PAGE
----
Is there list of plugins on a per profile basis.
For eg. connections, sockscan, sockets don't work for Windows 7 dumps. I
didnot know this and was wondering what would've gone wrong
I've got a suspect process running on a system.
0x0703fcb8 8880792.tmp 5940 1504 0x0b353000 2011-05-27 07:00:12
It's 64K on disk and looks like it's packed with Armadillo:
File Name: 8880792.tmp
File Size: 65536
File Type: PE32 executable for MS Windows (GUI) Intel 80386 32-bit
MD5 Hash: fec737234a47ae90ee79af44d3081a4d
SHA1 Hash: 4fb9abf6aba05ec1232b98ab39073c7635f7b9aa
Cymru MHR: Not listed
=> Armadillo v1.71
Number of sections: 3
('.text\x00\x00\x00', '0x1000', '0xb446', 49152)
('.rdata\x00\x00', '0xd000', '0x15d2', 8192)
('.data\x00\x00\x00', '0xf000', '0x20c0', 4096)
I dump process memory (procmemdump) and end up with strings not much
different than what I get for the file on disk. The procmemdump output
is about 10K larger.
The memdump output is 245M and going through the addressable memory
contents I get loads of suspicious data that looks like it's related
to malware. Samples:
WEBCAM Ekran.png Ekran.bmp
Welcom to BackDor serv by emPyte
Splinter ddos v1.0
GONNA BE AN IRCF
I suppose though that this is data from the HIPS application that has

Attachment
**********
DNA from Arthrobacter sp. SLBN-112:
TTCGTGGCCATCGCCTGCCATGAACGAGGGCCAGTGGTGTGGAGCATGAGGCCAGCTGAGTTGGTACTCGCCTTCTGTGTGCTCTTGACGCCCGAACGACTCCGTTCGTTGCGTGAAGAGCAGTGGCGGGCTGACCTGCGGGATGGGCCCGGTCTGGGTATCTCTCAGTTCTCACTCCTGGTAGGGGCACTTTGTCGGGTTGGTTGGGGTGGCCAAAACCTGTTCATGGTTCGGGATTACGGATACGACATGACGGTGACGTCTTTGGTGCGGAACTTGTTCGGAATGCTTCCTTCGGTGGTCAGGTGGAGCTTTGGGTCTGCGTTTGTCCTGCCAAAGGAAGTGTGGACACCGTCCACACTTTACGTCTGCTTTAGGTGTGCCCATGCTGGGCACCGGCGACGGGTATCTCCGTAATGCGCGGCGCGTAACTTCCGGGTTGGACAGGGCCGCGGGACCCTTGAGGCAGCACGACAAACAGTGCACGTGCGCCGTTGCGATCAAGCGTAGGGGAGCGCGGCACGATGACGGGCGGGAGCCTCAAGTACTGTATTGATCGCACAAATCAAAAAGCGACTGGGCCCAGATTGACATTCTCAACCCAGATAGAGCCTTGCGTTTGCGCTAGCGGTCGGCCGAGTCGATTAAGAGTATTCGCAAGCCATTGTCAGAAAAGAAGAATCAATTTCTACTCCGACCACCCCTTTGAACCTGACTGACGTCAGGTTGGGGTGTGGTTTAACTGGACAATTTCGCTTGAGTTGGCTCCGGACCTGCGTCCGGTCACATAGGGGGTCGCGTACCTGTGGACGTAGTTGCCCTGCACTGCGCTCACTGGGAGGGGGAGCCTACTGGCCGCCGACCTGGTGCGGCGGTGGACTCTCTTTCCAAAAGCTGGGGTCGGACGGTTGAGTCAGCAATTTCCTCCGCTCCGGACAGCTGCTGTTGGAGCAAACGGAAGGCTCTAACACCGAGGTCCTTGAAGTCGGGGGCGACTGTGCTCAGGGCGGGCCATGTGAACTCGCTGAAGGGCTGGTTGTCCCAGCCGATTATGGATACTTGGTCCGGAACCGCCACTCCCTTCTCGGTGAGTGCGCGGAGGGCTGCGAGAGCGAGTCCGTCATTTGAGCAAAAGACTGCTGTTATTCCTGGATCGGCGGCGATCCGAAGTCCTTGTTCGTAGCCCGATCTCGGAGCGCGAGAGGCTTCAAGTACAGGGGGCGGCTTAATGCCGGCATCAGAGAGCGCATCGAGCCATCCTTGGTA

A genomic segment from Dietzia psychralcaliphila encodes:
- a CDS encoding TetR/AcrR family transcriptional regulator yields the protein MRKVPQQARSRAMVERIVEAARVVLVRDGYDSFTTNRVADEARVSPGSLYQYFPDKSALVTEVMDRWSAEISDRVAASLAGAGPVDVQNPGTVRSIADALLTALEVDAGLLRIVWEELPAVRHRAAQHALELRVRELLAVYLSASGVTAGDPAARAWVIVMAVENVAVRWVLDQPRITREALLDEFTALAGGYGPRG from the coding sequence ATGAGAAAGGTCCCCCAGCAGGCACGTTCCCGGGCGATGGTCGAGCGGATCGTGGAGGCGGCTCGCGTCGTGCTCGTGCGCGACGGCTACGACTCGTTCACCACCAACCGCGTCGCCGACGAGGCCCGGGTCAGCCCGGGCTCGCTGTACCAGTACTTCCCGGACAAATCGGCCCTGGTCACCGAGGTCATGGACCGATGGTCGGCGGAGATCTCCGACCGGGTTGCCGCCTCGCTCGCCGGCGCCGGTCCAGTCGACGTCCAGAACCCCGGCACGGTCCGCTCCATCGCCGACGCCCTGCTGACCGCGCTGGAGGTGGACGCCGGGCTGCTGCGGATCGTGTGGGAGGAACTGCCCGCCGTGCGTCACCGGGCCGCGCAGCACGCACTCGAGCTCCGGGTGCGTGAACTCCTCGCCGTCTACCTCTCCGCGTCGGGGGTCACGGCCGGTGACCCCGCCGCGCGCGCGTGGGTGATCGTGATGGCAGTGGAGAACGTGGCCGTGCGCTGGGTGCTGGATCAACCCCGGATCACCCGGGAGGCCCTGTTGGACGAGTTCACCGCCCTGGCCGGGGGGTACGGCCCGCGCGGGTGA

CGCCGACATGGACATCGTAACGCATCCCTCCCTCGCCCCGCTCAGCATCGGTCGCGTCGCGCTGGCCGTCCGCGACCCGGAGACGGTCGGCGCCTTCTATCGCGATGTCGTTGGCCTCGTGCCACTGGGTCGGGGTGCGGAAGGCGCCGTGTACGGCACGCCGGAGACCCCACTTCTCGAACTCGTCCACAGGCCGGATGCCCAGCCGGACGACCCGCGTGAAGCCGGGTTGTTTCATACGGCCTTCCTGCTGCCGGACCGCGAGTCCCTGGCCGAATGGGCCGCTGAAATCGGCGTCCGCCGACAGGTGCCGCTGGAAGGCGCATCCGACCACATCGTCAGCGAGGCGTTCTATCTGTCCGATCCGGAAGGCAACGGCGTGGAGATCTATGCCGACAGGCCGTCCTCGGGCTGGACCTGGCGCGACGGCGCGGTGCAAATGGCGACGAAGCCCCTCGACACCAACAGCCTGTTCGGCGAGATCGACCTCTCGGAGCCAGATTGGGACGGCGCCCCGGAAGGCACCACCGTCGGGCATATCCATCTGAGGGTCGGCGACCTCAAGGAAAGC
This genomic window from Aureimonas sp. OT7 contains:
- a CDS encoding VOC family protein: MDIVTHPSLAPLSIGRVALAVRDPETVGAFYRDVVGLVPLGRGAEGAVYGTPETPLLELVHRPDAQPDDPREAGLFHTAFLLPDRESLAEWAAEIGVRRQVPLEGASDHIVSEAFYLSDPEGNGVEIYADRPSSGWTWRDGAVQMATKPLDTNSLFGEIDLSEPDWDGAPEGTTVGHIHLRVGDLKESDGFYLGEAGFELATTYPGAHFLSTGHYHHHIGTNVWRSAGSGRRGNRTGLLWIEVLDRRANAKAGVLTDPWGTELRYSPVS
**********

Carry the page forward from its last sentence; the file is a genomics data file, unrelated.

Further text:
been injected into this executable's process space. The same strings
are present in the memory space of all processes. I want to confirm
this by finding an indicator in the process memory that attributes
this data to the HIPS application. What is the best way to do this?
My initial suspicion is that the VAD table could show me that. Is this
right? How could this analysis proceed in Volatility? The 'modules'
plugin shows me a couple of entries that I suspect relate to it.
0x00f70a9000 0x052000 mfehidk.sys
0x00f7697000 0x00e000 mfetdik.sys
0x00b7f38000 0x053000 mfehidk01.sys
MHL has been helpful in the past, but I thought I would throw this one out
to a wider audience.
Simply put, I asked my sysadmin, who has helped me set up my VMware
environment, to set up an XP SP3 VM and load stuxnet.vmem as the suspended
memory image. VMware crapped out with "A fault has occurred causing the
virtual CPU to enter the shutdown state. ..." Does anyone have any insight
here? Is stuxnet.vmem the suspended memory image of a Stuxnet infected XP
If it had worked, I wanted to get sysinternals running on the VM, so that I
would have sysinternals and Volatility insight into Stuxnet -- although not
approaching what Mark Russinovitch was able to show with booting up the
machine and infecting it from the start. For educational purposes, for the
class I am teaching.
Thanks for any guidance, VMware or stuxnet. bfn
Professor G. Scott Graham
administratively: Dean's Designate for Academic Offences
academically: Associate Professor, Computer Science and Forensic Science
University of Toronto Mississauga